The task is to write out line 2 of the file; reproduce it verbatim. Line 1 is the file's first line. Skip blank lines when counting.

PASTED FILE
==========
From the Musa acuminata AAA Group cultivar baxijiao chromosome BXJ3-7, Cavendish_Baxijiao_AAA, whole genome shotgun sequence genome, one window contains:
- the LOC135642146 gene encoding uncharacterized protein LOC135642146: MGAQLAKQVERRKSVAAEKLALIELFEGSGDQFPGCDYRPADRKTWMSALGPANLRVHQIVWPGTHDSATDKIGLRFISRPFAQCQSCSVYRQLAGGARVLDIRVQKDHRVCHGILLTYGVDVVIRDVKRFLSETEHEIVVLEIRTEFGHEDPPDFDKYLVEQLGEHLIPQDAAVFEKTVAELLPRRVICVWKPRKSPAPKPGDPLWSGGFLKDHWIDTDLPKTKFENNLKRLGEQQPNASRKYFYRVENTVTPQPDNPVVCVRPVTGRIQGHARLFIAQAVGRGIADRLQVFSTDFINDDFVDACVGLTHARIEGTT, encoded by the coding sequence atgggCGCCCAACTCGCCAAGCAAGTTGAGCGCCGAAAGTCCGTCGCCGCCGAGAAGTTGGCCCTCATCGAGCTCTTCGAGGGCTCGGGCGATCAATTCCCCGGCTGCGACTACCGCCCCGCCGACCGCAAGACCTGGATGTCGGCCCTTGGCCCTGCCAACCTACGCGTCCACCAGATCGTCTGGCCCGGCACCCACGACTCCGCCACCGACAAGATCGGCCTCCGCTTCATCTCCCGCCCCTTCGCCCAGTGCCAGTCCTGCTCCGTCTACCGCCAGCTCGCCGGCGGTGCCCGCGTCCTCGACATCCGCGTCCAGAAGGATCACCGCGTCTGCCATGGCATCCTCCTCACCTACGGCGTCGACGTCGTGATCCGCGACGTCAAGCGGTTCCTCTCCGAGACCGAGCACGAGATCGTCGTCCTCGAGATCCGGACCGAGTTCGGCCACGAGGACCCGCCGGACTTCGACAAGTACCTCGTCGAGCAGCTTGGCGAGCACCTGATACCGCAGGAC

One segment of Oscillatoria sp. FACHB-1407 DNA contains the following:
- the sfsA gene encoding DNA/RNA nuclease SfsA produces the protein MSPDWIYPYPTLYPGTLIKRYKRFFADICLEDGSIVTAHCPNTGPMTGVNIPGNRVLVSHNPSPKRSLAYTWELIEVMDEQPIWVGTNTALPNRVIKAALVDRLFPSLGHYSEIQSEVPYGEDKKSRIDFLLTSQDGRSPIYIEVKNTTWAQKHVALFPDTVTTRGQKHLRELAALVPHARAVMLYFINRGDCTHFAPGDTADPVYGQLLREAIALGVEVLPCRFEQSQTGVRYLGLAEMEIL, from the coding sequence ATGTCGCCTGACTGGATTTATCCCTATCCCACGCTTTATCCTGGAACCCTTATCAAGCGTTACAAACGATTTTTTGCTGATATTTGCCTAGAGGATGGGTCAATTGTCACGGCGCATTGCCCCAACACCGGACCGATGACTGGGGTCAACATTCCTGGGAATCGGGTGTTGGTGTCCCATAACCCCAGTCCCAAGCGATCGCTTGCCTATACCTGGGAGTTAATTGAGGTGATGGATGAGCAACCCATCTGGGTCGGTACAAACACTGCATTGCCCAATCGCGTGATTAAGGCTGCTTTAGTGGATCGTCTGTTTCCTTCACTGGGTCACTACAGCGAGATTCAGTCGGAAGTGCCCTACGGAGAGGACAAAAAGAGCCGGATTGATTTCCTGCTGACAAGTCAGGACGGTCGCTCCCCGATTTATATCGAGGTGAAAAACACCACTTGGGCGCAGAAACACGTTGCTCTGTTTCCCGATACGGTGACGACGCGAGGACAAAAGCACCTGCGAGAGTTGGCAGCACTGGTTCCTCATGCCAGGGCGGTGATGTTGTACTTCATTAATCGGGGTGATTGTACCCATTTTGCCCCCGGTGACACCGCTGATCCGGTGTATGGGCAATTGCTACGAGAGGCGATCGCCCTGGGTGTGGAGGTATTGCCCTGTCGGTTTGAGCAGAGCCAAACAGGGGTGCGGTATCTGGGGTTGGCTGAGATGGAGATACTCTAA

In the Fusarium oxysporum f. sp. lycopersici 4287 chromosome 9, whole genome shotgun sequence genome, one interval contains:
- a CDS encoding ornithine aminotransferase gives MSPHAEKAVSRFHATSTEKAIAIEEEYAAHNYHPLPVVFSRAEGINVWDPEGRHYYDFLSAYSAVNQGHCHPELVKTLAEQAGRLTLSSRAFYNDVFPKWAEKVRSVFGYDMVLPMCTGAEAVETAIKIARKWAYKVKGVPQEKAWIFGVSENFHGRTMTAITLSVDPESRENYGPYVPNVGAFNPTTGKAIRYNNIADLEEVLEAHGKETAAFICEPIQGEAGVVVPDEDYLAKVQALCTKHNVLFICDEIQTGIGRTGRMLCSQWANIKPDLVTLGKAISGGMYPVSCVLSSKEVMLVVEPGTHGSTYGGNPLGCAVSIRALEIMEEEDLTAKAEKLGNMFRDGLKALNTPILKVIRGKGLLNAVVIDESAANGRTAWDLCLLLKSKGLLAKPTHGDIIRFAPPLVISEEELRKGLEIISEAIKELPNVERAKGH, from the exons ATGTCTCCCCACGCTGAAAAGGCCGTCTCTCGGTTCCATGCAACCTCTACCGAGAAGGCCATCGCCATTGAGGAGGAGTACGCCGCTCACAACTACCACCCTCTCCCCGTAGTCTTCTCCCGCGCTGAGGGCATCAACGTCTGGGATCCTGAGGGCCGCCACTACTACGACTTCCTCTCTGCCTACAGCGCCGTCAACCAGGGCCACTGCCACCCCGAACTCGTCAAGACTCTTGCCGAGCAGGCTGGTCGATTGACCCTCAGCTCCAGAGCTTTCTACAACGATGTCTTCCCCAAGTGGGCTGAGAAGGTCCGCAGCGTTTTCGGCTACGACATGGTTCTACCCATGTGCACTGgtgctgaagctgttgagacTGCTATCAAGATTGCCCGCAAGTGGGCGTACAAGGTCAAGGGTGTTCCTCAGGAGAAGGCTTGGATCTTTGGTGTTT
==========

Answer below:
- the LOC135642146 gene encoding uncharacterized protein LOC135642146: MGAQLAKQVERRKSVAAEKLALIELFEGSGDQFPGCDYRPADRKTWMSALGPANLRVHQIVWPGTHDSATDKIGLRFISRPFAQCQSCSVYRQLAGGARVLDIRVQKDHRVCHGILLTYGVDVVIRDVKRFLSETEHEIVVLEIRTEFGHEDPPDFDKYLVEQLGEHLIPQDAAVFEKTVAELLPRRVICVWKPRKSPAPKPGDPLWSGGFLKDHWIDTDLPKTKFENNLKRLGEQQPNASRKYFYRVENTVTPQPDNPVVCVRPVTGRIQGHARLFIAQAVGRGIADRLQVFSTDFINDDFVDACVGLTHARIEGTT, encoded by the coding sequence atgggCGCCCAACTCGCCAAGCAAGTTGAGCGCCGAAAGTCCGTCGCCGCCGAGAAGTTGGCCCTCATCGAGCTCTTCGAGGGCTCGGGCGATCAATTCCCCGGCTGCGACTACCGCCCCGCCGACCGCAAGACCTGGATGTCGGCCCTTGGCCCTGCCAACCTACGCGTCCACCAGATCGTCTGGCCCGGCACCCACGACTCCGCCACCGACAAGATCGGCCTCCGCTTCATCTCCCGCCCCTTCGCCCAGTGCCAGTCCTGCTCCGTCTACCGCCAGCTCGCCGGCGGTGCCCGCGTCCTCGACATCCGCGTCCAGAAGGATCACCGCGTCTGCCATGGCATCCTCCTCACCTACGGCGTCGACGTCGTGATCCGCGACGTCAAGCGGTTCCTCTCCGAGACCGAGCACGAGATCGTCGTCCTCGAGATCCGGACCGAGTTCGGCCACGAGGACCCGCCGGACTTCGACAAGTACCTCGTCGAGCAGCTTGGCGAGCACCTGATACCGCAGGAC